johnw at mac.com
Sat Mar 15 12:36:46 UTC 2014
On Mar 15, 2014, at 12:50 PM, Fernando Trebien <fernando.trebien at gmail.com> wrote:
> How surprisingly similar the landscape in this area is to the place
> where I live in Brazil.
That's really pretty!
> Anyway, back to your place. I believe you'd call this a dirt road
> leading into a private property:
Honestly, I would say this is more of a gravel surface, or at least it has a strong amount of gravel in it.
But you are exactly right - I would colloquially describe it as a dirt road.
is what I would say is dirt, grade 2
And here is a dirt grade 4 or 5.
> Would you describe this surface as "earth"? Or maybe "compacted"?
> I think "sand" would usually mean fluffy sand, such as in beach sand,
> like here: https://www.google.com/maps?ll=-29.347317,-49.729185&spn=0.014065,0.047979&t=m&z=15&layer=c&cbll=-29.347303,-49.729198&panoid=nxCzohwftvM2H6wO89EJng&cbp=11,182.99,,0,3.15
That road looks really old!
Sand is hard, because a truly sand road is usually just river bottom, like in a wadi (wash) or beach, because the road is usually defined by the natural borders (the wadi's banks, shoreline, etc). I don't think there could be many marked "dune" roads, they'd disappear before they were mapped. but maybe my experience is limited.
you can see the white sand where the road starts from the turnout. you can easily get stuck in it.
> Here's a road in Brazil that probably fits the American definition of
> However, the surface here is "compacted" according to official
> sources. It's hard to tell visually, but it's possible that the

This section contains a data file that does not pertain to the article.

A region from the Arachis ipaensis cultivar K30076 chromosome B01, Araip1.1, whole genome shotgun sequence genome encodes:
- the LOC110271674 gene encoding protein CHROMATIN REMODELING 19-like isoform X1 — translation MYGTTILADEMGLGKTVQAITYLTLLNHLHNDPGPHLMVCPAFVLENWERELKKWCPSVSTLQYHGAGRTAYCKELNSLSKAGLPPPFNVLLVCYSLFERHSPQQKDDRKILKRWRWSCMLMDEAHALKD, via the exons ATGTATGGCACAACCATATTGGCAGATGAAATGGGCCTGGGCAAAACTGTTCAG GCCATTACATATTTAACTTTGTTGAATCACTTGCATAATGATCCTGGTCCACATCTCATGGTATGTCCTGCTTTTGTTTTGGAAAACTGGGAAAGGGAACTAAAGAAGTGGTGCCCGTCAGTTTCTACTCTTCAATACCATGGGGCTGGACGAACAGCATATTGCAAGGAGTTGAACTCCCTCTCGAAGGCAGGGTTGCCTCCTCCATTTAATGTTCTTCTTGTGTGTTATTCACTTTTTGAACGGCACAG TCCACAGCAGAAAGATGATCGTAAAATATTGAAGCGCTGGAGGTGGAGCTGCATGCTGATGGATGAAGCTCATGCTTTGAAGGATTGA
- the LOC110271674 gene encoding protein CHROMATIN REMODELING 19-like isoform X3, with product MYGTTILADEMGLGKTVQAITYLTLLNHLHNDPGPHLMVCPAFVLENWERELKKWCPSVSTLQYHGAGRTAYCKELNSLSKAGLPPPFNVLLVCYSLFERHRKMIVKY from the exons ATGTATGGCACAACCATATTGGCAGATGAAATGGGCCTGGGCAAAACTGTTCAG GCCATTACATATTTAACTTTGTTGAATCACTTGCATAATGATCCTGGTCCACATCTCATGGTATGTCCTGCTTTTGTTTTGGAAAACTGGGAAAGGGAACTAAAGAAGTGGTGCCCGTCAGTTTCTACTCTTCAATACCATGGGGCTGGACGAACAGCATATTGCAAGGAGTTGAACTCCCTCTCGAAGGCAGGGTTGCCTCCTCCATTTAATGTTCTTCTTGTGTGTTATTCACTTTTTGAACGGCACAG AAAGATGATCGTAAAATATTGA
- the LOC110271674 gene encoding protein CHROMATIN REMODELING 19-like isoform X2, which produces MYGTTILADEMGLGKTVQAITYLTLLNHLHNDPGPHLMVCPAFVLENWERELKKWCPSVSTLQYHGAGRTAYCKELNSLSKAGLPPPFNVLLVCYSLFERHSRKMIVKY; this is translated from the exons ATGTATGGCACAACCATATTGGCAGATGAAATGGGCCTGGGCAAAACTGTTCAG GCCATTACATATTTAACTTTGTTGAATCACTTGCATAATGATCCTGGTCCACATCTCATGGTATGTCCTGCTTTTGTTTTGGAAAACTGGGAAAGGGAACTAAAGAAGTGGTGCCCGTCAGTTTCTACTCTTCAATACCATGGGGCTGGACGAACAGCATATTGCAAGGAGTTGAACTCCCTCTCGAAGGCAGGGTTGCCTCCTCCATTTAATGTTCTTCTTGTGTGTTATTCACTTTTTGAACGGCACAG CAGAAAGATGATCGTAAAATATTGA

> mixture has been compressed.
Compacted "what" is the question. Tephra? Decomposed Granite? gravel? A mixture of clay, sand, gravel, and organic bits called "dirt" ?
I assume almost any grade 1or 2 track is compacted - isn't that part of the definition or grade 1 & 2?
but a whole lot of grade 3/4/5 maybe was once compacted, now it's just falling apart/grass growing in the center.
Grade 3 from the wiki:
Unpaved track; an even mixture of hard and soft materials.
> This is what I believe would be described as "earth" but not
> "compacted" (also from official sources):
> I wonder if you'd call this "dirt" too. '
yea, that's a dirt road alight - not sand and not little stones. I'm not sure, but that looks a lot like like DG - decomposed granite - similar to the red around my aunt's area in Jamul.
> The distinction is quite
> relevant for calculation of routes: you can't travel as fast on earth
> as can on compacted, and earth is much more likely to turn into sticky
> mud that may get you bogged.
> Finding a gravel road here was harder than I thought it would be. I
> could only get this photo:
That is some coarse gravel, like for a quarry road for big trucks or something.
Most of the road gravel here in Japan is about 1cm. it slowly sinks into the volcanic tephra clay, and then they add more. and more and more and more.
> It turns out that most preparations that include "some gravel" but
> mostly "soil" here fit the definition of "compacted" quite closely.
> I think that "earth" and "soil" are similar enough to stay only with
> "earth" - but I'm not a native speaker.
> I also wonder which names the British would give to each of these surfaces.
A few of the British people I've heard responded have said that they don't have "dirt" roads there, so they are having trouble naming these. But that isn't true.
This looks a lot like a grade 3 dirt track in sheffield. A little gravel at the intersection, but the track sure is dirt (look at that mud!).
Grade 3 farming track. https://firstname.lastname@example.org,-1.621276,3a,75y,222.14h,71.75t/data=!3m4!1e1!3m2!1sOCVq7UW1AdoLCbgIloHlhA!2e0
Grade 3-4 track https://email@example.com,0.093548,3a,41.3y,350.72h,76.84t/data=!3m4!1e1!3m2!1sbJDev6_uegah7WelCu1fkA!2e0
Grade 3 dirt track https://firstname.lastname@example.org,0.514791,3a,75y,30.01h,68.59t/data=!3m4!1e1!3m2!1sIQaQzUZI-E1t7_2dIBzAvg!2e0
What do british people call this surface?
I hope it can go somewhere this time =D.
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